Four Hypotheses Regarding Ayahuasca’s Mechanisms of Action in the Treatment of Addictions
Mitch Liester, MD and James Prickett, DO
Abstract: Ayahuasca is a medicinal plant mixture utilized by indigenous peoples throughout the Amazon River basin for healing purposes. This medicine contains a combination of monoamine oxidase inhibitors (MAOI’s) and N,N-dimethyltryptamine (DMT). When ingested together, these medicines produce profound alterations in consciousness. Ayahuasca is increasingly being explored as a treatment for addictions. However, the possible mechanisms of action by which ayahuasca treats addictions remain unknown. We propose four hypotheses regarding ayahuasca’s biochemical, physiological, psychological, and transcendent effects that may help explain ayahuasca’s anti-addiction effects.
Mitch Liester, MD, is a psychiatrist in private practice in Monument, Colorado. After graduating from medical school at the University of Colorado, Dr. Liester completed his psychiatric residency at the University of California, Irvine under the tutelage of Dr. Charles Grob. He has published in the areas of transpersonal psychiatry, near-death studies, and psychedelic medicines.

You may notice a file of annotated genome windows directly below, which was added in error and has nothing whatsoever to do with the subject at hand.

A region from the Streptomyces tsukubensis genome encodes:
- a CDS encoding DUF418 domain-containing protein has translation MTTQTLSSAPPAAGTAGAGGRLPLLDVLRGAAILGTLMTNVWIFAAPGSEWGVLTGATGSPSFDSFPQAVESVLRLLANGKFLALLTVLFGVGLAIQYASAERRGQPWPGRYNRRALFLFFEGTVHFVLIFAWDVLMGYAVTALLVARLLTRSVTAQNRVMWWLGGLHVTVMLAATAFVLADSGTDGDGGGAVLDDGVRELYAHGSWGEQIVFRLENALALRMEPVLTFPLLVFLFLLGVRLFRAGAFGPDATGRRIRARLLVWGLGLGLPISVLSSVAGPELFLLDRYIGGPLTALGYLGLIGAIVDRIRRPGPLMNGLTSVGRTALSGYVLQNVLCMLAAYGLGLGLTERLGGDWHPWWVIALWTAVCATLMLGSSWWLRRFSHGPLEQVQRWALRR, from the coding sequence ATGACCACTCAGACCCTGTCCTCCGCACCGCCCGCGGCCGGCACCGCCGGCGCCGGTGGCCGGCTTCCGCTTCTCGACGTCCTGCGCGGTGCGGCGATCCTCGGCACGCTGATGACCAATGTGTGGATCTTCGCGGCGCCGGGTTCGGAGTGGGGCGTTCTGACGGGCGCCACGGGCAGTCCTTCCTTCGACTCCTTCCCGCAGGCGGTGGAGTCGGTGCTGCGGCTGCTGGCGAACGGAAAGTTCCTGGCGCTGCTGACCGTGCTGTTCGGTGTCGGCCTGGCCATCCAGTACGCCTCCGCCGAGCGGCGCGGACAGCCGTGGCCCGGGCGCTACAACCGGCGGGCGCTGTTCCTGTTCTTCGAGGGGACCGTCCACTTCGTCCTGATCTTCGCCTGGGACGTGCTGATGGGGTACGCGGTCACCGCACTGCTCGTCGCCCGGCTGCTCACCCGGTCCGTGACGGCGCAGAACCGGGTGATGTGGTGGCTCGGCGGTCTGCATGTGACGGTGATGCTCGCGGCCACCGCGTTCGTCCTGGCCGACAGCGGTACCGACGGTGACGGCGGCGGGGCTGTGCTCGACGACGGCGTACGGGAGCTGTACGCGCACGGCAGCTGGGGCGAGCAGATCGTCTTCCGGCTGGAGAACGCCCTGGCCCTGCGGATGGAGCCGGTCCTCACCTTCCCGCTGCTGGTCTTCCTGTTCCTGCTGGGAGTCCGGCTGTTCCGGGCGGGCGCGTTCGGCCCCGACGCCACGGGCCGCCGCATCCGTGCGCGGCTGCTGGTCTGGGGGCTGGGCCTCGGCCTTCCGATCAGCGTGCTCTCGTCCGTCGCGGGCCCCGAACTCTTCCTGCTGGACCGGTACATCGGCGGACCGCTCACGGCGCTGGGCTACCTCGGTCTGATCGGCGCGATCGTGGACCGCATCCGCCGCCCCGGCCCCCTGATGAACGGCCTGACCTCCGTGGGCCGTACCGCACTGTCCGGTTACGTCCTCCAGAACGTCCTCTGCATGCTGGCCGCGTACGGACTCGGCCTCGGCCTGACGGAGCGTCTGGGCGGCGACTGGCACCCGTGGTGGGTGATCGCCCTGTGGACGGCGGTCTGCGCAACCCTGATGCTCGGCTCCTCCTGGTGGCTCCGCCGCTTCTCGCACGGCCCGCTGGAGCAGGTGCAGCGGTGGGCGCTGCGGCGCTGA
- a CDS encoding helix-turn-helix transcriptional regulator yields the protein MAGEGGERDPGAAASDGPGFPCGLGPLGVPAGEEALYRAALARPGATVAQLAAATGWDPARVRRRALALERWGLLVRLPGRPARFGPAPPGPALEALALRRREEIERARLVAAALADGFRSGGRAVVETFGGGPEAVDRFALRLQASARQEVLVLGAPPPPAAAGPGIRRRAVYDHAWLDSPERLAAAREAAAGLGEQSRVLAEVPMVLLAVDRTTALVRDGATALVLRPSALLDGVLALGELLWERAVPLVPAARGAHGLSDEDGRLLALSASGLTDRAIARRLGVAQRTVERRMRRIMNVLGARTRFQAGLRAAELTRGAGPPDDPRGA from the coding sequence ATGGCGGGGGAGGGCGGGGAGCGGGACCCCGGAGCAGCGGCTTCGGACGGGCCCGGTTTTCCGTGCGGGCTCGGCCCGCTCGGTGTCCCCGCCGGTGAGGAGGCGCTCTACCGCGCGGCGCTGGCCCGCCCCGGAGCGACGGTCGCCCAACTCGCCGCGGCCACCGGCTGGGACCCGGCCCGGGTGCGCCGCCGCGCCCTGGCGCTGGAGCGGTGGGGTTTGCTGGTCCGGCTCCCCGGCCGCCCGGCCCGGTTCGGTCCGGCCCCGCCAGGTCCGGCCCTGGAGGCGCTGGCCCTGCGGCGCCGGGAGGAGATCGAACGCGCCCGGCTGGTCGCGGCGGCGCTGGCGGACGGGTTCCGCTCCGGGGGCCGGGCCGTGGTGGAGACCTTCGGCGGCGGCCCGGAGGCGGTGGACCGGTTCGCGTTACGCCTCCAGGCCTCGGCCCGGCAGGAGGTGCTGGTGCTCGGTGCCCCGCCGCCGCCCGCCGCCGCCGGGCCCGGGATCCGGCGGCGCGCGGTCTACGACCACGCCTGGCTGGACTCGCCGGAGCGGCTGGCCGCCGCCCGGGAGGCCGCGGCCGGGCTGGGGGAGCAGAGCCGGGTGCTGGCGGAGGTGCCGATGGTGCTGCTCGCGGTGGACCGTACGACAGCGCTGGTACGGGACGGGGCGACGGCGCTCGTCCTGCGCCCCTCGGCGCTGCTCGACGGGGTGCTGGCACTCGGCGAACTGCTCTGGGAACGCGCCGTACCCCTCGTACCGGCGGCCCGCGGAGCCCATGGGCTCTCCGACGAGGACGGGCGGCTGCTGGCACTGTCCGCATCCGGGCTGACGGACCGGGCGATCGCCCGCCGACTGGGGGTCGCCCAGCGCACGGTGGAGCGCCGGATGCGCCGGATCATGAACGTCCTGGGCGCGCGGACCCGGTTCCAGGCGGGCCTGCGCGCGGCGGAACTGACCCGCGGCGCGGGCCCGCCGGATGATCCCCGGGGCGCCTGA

James Prickett, DO, is a resident physician and burgeoning researcher at the University of Arizona Department of Psychiatry. He received his Doctor of Osteopathic Medicine degree from Des Moines University. Dr. Prickett’s primary interests lie within psychopharmacology, traditional medicine, and the relationship between belief, spirituality, and mental health. He has been a guest speaker on topics including autism, psychedelic drugs, adolescent substance abuse, and addiction. He has traveled to Ecuador on several occasions to study traditional medicine in both the Andes and Amazon Basin. His research regarding the possible mechanisms by which ayahuasca treats addictions has been published in The Journal of Psychoactive Drugs.
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